Still, with all that didn't go as planned, there's unexpected good. We see beauty not only in the new outfit or pounds lost at the gym, but in the tree, the kind act, the helping hand, the infant's smile. Disappointment and heartbreak soften as we learn to embrace what seems impossible when we're young - the co-existence of joy and sorrow. If we're lucky, our minds are rich with ideas. We're curious. Never bored. There's so much to learn, so much to understand. We finally know what matters. When we say we treasure the simple things, we mean it. We know love comes in more forms than ever imagined, and the kind we call romantic is finally in its right perspective. We're more accepting of our flaws and the flaws of those we know. Self-confident. Content. Fulfilled. Appreciation - not desperation.


With age comes a silent, inner clock. Silent because we rarely walk around saying, "I'm running out of time", still, we know it. If someone we spend the evening with talks only about themselves...ugh. It's impossible to pay attention to another "I" when your mind is filled with fantasies of how not to look like a crazy person when you make your escape. When someone who finds the negative in everything asks for our ear, we're reluctant to stick around as we would have at the age of 25. And, the person who wants to talk about aches and pains? We'd rather not. We've learned that what we focus on grows, and pain is not worth cultivating. Time grows more important. The hours of every precious day are shared with care. Discrimination - not desperation.

The world needs to stop looking at 'older' women' with pity. It's wasted effort and lack of understanding. We're quite happy. We may be happier than at any time in our lives. We like things the way they are. If we're with someone and that pleases us, wonderful. If we're not, that's o.k. too. Either way, every new day is waiting to be lived.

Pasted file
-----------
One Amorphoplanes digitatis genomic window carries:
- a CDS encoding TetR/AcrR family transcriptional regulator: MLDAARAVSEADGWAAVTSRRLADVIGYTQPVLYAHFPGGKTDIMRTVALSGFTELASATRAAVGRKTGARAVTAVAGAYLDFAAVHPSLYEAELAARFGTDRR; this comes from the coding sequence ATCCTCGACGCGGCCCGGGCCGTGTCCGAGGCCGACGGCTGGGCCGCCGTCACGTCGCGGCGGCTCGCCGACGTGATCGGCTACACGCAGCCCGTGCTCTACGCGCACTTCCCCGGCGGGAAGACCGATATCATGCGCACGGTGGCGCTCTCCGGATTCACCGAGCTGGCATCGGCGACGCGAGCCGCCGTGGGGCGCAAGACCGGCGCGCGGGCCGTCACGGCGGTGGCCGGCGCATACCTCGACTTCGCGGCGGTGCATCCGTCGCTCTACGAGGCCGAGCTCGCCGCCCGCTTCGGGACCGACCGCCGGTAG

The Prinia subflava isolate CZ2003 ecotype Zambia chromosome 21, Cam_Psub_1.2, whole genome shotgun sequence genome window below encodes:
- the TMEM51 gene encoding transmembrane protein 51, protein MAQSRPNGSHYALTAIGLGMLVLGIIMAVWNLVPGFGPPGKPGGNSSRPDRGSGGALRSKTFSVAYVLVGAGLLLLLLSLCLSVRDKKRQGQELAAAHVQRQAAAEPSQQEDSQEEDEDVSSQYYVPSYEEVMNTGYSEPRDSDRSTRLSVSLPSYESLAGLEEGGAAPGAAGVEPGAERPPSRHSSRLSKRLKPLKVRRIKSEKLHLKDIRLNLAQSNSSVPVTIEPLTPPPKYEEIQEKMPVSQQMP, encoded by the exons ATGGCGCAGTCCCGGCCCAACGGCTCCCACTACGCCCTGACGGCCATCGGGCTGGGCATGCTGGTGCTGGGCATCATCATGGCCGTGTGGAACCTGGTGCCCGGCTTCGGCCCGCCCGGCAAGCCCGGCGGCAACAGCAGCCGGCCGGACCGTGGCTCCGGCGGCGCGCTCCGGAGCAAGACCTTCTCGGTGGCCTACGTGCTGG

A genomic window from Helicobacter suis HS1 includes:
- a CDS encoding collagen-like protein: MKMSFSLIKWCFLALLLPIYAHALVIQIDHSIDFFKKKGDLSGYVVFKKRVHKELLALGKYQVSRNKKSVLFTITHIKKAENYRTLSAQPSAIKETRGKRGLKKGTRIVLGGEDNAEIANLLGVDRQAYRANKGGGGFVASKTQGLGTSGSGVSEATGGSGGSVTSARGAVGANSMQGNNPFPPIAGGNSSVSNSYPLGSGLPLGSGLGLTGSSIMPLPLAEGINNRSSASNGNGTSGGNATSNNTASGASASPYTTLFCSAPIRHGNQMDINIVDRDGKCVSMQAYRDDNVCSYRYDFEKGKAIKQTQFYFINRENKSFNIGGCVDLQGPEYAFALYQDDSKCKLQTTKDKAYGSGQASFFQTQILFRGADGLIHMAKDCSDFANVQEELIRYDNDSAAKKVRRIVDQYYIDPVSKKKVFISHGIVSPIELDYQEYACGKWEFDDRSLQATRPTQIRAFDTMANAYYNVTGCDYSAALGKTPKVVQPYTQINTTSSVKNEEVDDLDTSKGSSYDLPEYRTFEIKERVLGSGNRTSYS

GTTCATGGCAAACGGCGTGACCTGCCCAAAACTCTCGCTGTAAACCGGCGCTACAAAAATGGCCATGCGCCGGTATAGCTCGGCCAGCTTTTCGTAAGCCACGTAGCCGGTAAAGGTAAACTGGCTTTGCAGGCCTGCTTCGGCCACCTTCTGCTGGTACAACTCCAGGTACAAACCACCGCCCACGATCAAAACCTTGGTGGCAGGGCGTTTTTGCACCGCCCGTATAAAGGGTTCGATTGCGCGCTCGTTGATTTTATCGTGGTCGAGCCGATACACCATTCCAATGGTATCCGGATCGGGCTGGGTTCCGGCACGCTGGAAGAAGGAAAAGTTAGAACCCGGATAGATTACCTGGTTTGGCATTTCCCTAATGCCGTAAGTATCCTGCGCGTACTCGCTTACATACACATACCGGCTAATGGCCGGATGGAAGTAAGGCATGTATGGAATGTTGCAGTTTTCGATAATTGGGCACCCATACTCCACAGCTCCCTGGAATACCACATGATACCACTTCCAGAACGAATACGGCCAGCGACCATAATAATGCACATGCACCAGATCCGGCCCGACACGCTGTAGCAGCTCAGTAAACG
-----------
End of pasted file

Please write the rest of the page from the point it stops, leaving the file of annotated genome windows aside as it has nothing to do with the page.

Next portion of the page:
I have no idea what happened to the girl on the train. For all I know this meeting had nothing to do with romance. Whatever it was, I hope it went well. I want her to trust, even if it means getting hurt, because without it she won't ever jump off the train into what has to be a part of every flourishing life - the unknown. I want her to flirt, laugh, fall in and out of love, and run to the mystery and magic of life when it calls as it did that night under the dome. Never in desperation, but in joy. I wish that for her.

Hope

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Note: Last week I introduced the idea of posting information that may serve readers needs. Notices forwarded to will post for one month...here's last week's post...


A blog reader has been working tirelessly for the past four years, developing and promoting a remarkable self-advocacy group, "Community as Family" (CAF). The program was designed initially as a support system for congregants of New York's Temple Emanu-El, those without "willing and reliable family members" available to provide care as members in their late 40's and 50's begin "aging solo" and need for support grows.

The idea of CAF is to encourage members to "...live independently with better awareness and understanding of resources, with a supportive A-team, and deepening engagement and strengthening relationships within the temple community". Fortunately, as the population ages, the urgent need for such a program is generating its own kindling effect, causing CAF to gain notice and popularity well beyond the temple.


Most recently, CAF facilitator (Small Doses reader), Wendl Kornfeld, gave a PowerPoint presentation as a part of the United Nations NGO Committee on Ageing, where attendees from around the globe shared concerns about the aging man or woman living alone who may be childless and without family support. The presentation was a huge success.


If this would be of interest - for you or someone you know - please send an inquiry to wendlkornfeld1@gmail.com...thank you.